YERUSHALAYIM – A week after Prime Minister Binyamin Netanyahu’s trip to Africa, Palestinian Authority President Mahmoud Abbas has flown to the continent to try to undo or at least contain whatever was achieved for Israel.
PA Foreign Minister Riyad al-Maliki said on Wednesday that they are coordinating with Sudan to “restrain Israeli movements” in Africa.
“President Mahmoud Abbas and his Sudanese counterpart Omar al-Bashir discussed developing a strategy for the African continent and coordinating to restrain Israeli attempts to make a breakthrough in Africa,” al-Maliki told journalists in Khartoum.
Over the weekend, Abbas arrived in Kigali, Rwanda to make a speech to the 27th Summit of the African Union. On Tuesday, he landed in the Sudanese capital, Khartoum, for a three-day visit, where he signed a number of agreements with Sudan, one of which establishes a mechanism for political consultations.
Abbas was scheduled to fly on Thursday to Paris to speak with French President Francois Hollande about the French-led peace conference, and then return to Africa, to Mauritania for an Arab League summit early next week.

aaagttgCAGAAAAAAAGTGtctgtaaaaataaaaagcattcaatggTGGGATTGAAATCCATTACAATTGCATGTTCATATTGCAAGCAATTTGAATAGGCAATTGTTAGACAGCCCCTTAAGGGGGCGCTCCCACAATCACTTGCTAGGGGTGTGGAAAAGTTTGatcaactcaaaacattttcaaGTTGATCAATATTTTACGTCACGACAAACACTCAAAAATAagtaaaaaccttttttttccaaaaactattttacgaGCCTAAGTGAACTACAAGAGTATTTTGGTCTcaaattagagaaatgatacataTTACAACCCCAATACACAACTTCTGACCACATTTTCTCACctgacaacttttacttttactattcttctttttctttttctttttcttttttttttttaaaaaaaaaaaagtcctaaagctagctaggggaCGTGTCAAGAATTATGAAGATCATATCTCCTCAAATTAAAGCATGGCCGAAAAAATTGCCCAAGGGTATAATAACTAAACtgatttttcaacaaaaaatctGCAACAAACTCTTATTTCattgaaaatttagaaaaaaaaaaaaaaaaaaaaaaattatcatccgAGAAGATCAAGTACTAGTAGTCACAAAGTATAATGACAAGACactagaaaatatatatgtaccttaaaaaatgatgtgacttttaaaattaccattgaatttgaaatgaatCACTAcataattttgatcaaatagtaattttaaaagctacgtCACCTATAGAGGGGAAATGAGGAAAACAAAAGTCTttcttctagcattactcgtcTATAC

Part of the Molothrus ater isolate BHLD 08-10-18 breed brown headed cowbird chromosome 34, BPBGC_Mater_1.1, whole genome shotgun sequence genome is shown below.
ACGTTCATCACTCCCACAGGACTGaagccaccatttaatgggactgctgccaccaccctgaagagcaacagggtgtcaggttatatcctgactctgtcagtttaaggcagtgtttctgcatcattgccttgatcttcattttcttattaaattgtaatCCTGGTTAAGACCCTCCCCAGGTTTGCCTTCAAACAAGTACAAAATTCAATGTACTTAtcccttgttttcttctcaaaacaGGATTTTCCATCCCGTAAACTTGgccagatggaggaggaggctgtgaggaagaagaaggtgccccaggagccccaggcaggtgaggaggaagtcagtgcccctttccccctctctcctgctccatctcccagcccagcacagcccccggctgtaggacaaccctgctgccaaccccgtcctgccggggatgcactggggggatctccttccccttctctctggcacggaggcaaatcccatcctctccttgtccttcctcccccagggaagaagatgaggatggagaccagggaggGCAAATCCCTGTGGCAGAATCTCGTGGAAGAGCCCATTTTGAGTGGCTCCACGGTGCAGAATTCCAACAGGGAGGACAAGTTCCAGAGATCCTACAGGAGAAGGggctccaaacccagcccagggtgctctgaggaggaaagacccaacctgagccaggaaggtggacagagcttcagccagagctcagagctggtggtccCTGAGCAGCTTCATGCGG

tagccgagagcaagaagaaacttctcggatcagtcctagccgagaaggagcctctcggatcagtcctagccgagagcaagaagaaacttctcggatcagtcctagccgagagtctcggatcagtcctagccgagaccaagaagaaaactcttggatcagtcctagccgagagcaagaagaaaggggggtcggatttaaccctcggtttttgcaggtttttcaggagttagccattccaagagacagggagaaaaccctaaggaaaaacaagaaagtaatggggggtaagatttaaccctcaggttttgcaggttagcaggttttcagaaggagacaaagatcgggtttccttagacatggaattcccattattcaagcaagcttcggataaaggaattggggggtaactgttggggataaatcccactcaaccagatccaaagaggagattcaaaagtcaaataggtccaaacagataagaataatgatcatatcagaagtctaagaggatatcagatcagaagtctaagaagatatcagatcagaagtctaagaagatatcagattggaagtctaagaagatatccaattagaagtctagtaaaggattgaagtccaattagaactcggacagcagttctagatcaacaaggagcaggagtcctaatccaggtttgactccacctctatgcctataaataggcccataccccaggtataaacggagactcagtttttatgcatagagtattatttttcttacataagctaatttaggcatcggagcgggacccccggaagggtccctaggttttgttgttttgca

Meanwhile, on Thursday night, The Jerusalem Post reported that Chad is the next Moslem-majority country in line to renew diplomatic relations with Israel, after Guinea did so earlier in the week.
Chad cut its connection with Israel in 1972, bowing to pressure from Libya and Sudan at the time.
Like many other African countries facing a mounting threat from Islamic extremists, Chad is keen on developing its counter-terror capabilities with Israeli advice and assistance.
In addition, Togo’s president Faure Gnassingbe is scheduled to visit Israel next month, a likely precursor to a follow-up Netanyahu trip to the continent, but next time to western Africa.